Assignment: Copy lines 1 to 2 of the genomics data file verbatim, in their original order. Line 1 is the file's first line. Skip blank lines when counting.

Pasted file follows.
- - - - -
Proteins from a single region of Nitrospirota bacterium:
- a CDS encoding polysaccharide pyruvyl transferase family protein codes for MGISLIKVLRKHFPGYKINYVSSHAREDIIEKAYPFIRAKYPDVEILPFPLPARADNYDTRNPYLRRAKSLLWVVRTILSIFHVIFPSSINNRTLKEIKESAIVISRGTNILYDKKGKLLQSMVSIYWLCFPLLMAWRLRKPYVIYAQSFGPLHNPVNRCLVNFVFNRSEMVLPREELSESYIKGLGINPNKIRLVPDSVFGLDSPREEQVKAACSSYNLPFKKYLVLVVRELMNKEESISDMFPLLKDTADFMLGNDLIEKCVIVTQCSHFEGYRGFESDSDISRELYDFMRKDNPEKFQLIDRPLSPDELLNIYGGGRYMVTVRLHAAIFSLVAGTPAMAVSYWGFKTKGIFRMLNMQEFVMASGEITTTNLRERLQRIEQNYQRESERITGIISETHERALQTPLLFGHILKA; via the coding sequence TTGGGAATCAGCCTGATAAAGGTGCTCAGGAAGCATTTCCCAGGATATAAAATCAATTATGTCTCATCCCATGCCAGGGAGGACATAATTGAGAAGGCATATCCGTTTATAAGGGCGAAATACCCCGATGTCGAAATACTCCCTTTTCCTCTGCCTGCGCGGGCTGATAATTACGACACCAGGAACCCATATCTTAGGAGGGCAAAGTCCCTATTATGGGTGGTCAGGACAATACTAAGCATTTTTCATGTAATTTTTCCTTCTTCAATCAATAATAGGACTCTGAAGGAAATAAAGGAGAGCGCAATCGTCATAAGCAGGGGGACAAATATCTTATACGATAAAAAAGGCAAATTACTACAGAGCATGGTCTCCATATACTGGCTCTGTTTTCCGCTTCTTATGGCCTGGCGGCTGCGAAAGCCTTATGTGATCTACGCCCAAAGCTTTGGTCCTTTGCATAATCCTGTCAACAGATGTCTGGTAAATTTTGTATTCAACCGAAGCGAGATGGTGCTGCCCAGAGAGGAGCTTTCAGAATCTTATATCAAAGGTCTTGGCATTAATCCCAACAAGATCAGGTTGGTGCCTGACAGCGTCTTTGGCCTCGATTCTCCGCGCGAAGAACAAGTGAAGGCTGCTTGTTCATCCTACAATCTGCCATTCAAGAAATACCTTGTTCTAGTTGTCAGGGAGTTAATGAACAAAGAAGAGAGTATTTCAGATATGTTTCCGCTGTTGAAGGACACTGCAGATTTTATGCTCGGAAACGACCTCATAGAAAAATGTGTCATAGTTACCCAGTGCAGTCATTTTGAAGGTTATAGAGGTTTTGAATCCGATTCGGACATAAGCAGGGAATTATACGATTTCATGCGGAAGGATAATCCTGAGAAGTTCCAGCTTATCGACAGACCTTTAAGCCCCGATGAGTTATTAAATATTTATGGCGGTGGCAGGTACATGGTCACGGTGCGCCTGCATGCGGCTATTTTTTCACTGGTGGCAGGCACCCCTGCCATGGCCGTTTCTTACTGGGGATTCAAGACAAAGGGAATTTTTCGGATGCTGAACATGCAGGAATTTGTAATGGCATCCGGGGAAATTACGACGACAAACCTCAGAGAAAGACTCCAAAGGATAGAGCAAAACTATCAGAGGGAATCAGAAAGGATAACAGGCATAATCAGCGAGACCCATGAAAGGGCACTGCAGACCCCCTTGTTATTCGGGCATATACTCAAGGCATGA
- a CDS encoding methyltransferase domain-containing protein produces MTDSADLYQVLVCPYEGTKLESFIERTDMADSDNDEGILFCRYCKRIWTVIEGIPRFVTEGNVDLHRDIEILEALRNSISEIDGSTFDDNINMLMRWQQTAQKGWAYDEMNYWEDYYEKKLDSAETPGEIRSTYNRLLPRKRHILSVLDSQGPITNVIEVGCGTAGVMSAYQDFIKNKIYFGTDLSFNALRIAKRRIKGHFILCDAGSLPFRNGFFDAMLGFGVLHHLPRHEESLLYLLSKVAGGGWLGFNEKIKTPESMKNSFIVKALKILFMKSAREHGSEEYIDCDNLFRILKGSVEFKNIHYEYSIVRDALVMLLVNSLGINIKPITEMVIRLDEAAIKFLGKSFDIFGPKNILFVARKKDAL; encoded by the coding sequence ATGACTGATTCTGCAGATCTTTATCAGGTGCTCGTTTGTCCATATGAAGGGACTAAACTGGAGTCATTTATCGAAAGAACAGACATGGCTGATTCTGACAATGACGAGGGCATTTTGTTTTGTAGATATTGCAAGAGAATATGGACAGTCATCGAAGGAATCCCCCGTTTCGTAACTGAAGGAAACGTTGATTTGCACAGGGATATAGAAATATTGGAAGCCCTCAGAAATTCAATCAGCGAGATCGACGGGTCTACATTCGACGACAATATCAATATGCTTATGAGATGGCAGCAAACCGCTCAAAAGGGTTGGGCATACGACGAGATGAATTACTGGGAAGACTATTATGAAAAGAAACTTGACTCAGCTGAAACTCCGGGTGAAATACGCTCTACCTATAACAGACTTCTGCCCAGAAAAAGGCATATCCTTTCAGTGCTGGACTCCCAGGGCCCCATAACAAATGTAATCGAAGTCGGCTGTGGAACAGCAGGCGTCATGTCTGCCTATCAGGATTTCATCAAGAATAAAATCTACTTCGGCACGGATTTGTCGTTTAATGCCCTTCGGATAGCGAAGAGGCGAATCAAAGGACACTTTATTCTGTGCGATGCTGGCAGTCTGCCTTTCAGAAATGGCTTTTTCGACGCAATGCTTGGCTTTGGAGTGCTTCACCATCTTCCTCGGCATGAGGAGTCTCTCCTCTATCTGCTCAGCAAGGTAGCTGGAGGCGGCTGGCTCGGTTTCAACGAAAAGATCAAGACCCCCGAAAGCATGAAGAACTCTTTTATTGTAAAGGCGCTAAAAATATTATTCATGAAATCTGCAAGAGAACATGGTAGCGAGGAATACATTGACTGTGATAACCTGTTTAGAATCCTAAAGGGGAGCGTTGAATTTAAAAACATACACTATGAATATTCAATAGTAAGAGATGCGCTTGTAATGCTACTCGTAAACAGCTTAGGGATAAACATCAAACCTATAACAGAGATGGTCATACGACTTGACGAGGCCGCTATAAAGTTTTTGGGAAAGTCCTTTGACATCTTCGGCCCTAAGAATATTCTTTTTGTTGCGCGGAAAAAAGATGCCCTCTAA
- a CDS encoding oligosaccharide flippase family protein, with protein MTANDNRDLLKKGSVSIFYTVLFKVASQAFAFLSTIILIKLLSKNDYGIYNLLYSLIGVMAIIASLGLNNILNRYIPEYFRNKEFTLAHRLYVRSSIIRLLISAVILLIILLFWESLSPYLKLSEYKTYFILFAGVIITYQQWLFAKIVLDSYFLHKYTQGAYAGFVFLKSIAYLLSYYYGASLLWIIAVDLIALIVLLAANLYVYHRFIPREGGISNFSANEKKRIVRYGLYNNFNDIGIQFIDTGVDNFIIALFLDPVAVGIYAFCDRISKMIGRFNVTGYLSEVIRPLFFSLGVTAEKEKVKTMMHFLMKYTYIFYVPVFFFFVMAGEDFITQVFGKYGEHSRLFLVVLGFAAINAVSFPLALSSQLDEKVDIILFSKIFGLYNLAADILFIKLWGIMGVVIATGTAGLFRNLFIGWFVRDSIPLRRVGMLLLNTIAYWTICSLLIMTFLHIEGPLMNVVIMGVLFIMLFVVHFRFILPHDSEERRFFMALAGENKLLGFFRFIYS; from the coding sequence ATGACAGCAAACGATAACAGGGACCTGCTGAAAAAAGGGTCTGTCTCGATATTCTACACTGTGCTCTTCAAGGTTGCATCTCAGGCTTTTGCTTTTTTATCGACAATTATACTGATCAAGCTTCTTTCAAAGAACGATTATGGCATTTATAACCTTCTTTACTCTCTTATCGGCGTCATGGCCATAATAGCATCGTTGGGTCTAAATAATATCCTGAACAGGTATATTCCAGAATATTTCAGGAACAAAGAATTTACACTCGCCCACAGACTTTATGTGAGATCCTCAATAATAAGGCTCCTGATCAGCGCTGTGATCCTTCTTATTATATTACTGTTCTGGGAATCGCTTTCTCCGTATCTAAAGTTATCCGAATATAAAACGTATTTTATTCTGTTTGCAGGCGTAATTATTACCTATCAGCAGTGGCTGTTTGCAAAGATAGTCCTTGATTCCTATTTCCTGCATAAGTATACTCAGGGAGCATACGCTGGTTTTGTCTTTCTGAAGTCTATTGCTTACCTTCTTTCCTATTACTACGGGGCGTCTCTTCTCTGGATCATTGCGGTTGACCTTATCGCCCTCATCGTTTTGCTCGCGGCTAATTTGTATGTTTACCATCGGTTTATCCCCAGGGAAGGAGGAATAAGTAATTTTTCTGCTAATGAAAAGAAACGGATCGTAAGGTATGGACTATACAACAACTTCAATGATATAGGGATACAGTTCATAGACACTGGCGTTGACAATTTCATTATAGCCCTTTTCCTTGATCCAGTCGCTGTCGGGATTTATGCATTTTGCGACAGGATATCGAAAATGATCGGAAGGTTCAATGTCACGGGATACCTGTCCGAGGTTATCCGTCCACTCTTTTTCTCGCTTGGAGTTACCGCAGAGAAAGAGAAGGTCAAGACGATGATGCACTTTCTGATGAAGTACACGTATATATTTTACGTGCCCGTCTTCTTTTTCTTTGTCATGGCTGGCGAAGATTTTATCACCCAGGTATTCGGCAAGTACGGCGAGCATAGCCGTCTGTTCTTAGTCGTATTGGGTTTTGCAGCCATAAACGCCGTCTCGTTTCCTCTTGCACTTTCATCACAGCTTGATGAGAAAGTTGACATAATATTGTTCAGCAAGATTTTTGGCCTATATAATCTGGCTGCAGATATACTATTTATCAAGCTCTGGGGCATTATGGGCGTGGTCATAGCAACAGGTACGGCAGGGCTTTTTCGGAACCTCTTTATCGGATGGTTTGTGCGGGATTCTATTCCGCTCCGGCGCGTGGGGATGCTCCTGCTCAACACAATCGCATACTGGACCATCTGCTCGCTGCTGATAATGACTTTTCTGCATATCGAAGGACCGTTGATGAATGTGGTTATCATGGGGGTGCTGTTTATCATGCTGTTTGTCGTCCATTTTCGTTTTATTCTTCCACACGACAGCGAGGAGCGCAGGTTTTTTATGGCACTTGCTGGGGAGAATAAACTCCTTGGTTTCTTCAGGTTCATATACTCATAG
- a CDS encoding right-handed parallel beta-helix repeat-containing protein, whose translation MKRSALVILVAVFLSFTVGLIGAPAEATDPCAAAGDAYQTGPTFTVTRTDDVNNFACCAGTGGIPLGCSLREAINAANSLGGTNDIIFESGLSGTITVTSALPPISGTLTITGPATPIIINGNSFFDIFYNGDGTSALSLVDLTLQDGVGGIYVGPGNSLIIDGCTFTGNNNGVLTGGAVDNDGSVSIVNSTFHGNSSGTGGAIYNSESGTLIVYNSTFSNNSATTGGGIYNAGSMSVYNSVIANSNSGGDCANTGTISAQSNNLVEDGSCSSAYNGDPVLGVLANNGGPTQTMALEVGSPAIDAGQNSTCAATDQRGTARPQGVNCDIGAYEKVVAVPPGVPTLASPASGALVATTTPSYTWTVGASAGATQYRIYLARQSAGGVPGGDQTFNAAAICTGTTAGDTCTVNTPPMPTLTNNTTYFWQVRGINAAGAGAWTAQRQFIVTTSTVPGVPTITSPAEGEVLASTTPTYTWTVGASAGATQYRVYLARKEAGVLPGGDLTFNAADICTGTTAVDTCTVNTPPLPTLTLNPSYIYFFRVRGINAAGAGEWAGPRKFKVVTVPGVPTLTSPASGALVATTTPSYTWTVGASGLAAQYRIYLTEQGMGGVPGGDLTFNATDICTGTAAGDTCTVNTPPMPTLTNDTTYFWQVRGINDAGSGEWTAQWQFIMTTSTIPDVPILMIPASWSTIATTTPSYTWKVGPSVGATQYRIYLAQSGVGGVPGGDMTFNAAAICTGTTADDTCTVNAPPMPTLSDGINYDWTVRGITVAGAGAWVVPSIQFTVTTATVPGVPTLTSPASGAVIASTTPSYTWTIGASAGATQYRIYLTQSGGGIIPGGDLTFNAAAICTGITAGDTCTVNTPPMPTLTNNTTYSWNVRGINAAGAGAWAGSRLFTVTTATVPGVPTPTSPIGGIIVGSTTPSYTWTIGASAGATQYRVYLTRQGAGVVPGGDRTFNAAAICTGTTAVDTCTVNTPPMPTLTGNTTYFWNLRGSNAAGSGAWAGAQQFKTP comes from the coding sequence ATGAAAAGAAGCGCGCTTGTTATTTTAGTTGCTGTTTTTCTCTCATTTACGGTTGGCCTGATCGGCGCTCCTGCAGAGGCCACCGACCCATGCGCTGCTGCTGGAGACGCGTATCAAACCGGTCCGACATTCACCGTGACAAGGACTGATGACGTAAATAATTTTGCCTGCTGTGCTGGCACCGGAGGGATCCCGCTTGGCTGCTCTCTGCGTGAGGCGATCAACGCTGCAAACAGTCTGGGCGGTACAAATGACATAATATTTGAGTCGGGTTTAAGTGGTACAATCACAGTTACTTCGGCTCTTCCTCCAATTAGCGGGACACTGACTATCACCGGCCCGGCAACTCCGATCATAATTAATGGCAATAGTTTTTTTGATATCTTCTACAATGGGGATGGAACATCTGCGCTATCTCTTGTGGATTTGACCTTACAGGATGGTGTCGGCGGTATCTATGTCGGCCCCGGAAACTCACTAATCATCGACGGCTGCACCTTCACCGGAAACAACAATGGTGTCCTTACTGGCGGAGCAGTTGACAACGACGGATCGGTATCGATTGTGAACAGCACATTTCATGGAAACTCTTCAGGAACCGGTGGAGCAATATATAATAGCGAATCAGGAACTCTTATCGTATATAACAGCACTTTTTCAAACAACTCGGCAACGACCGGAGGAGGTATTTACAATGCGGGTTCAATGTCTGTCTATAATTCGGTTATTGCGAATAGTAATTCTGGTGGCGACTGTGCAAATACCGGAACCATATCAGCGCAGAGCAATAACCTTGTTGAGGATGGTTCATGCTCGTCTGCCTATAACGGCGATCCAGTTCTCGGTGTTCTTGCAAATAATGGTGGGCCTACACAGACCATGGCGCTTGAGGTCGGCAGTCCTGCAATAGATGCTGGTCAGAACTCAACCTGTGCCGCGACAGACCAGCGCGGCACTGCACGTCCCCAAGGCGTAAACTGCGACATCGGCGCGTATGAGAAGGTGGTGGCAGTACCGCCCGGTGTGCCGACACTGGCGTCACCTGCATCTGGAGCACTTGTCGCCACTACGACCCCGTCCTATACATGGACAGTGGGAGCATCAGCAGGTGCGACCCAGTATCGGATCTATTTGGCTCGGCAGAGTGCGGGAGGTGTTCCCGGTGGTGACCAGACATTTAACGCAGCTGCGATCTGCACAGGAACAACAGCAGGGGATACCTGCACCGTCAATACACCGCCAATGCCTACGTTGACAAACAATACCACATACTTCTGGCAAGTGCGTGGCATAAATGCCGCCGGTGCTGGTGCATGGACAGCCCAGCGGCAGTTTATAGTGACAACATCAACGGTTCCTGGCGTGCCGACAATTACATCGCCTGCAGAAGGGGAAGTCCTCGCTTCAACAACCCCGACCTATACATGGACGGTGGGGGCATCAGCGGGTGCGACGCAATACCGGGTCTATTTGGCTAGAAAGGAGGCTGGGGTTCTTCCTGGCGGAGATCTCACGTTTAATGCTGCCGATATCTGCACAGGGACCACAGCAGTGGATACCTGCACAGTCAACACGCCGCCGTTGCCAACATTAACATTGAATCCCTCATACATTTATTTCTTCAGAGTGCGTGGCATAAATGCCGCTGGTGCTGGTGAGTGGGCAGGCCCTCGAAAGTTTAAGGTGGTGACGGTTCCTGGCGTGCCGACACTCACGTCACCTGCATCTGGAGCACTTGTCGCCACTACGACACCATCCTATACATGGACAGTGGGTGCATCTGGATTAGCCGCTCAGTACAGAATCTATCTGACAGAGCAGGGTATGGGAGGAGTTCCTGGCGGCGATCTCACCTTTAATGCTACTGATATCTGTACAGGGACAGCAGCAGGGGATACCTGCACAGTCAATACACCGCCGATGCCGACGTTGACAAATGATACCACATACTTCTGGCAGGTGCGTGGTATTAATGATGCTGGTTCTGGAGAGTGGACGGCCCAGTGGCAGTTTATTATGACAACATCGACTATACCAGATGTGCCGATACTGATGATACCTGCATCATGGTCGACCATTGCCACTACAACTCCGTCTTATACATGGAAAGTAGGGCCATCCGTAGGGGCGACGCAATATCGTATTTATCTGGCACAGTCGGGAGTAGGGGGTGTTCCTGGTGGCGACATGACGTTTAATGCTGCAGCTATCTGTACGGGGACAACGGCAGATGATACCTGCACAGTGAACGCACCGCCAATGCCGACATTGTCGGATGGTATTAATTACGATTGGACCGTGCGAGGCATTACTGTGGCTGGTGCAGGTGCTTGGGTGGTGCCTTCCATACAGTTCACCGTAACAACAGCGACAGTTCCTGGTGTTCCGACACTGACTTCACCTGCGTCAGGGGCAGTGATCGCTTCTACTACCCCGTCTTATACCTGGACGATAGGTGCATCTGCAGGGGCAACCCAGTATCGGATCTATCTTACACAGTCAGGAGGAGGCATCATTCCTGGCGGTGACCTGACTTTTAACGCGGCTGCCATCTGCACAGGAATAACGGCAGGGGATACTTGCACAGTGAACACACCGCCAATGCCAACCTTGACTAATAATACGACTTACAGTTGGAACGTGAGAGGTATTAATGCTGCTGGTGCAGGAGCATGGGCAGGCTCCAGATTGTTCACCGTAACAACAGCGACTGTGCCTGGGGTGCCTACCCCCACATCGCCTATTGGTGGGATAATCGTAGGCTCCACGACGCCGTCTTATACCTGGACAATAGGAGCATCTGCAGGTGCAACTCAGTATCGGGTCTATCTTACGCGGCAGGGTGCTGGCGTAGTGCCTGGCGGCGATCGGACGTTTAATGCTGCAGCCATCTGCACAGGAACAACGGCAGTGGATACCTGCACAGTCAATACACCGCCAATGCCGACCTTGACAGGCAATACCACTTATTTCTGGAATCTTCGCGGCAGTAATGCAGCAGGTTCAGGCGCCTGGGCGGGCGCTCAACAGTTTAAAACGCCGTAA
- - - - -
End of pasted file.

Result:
Proteins from a single region of Nitrospirota bacterium:
- a CDS encoding polysaccharide pyruvyl transferase family protein codes for MGISLIKVLRKHFPGYKINYVSSHAREDIIEKAYPFIRAKYPDVEILPFPLPARADNYDTRNPYLRRAKSLLWVVRTILSIFHVIFPSSINNRTLKEIKESAIVISRGTNILYDKKGKLLQSMVSIYWLCFPLLMAWRLRKPYVIYAQSFGPLHNPVNRCLVNFVFNRSEMVLPREELSESYIKGLGINPNKIRLVPDSVFGLDSPREEQVKAACSSYNLPFKKYLVLVVRELMNKEESISDMFPLLKDTADFMLGNDLIEKCVIVTQCSHFEGYRGFESDSDISRELYDFMRKDNPEKFQLIDRPLSPDELLNIYGGGRYMVTVRLHAAIFSLVAGTPAMAVSYWGFKTKGIFRMLNMQEFVMASGEITTTNLRERLQRIEQNYQRESERITGIISETHERALQTPLLFGHILKA; via the coding sequence TTGGGAATCAGCCTGATAAAGGTGCTCAGGAAGCATTTCCCAGGATATAAAATCAATTATGTCTCATCCCATGCCAGGGAGGACATAATTGAGAAGGCATATCCGTTTATAAGGGCGAAATACCCCGATGTCGAAATACTCCCTTTTCCTCTGCCTGCGCGGGCTGATAATTACGACACCAGGAACCCATATCTTAGGAGGGCAAAGTCCCTATTATGGGTGGTCAGGACAATACTAAGCATTTTTCATGTAATTTTTCCTTCTTCAATCAATAATAGGACTCTGAAGGAAATAAAGGAGAGCGCAATCGTCATAAGCAGGGGGACAAATATCTTATACGATAAAAAAGGCAAATTACTACAGAGCATGGTCTCCATATACTGGCTCTGTTTTCCGCTTCTTATGGCCTGGCGGCTGCGAAAGCCTTATGTGATCTACGCCCAAAGCTTTGGTCCTTTGCATAATCCTGTCAACAGATGTCTGGTAAATTTTGTATTCAACCGAAGCGAGATGGTGCTGCCCAGAGAGGAGCTTTCAGAATCTTATATCAAAGGTCTTGGCATTAATCCCAACAAGATCAGGTTGGTGCCTGACAGCGTCTTTGGCCTCGATTCTCCGCGCGAAGAACAAGTGAAGGCTGCTTGTTCATCCTACAATCTGCCATTCAAGAAATACCTTGTTCTAGTTGTCAGGGAGTTAATGAACAAAGAAGAGAGTATTTCAGATATGTTTCCGCTGTTGAAGGACACTGCAGATTTTATGCTCGGAAACGACCTCATAGAAAAATGTGTCATAGTTACCCAGTGCAGTCATTTTGAAGGTTATAGAGGTTTTGAATCCGATTCGGACATAAGCAGGGAATTATACGATTTCATGCGGAAGGATAATCCTGAGAAGTTCCAGCTTATCGACAGACCTTTAAGCCCCGATGAGTTATTAAATATTTATGGCGGTGGCAGGTACATGGTCACGGTGCGCCTGCATGCGGCTATTTTTTCACTGGTGGCAGGCACCCCTGCCATGGCCGTTTCTTACTGGGGATTCAAGACAAAGGGAATTTTTCGGATGCTGAACATGCAGGAATTTGTAATGGCATCCGGGGAAATTACGACGACAAACCTCAGAGAAAGACTCCAAAGGATAGAGCAAAACTATCAGAGGGAATCAGAAAGGATAACAGGCATAATCAGCGAGACCCATGAAAGGGCACTGCAGACCCCCTTGTTATTCGGGCATATACTCAAGGCATGA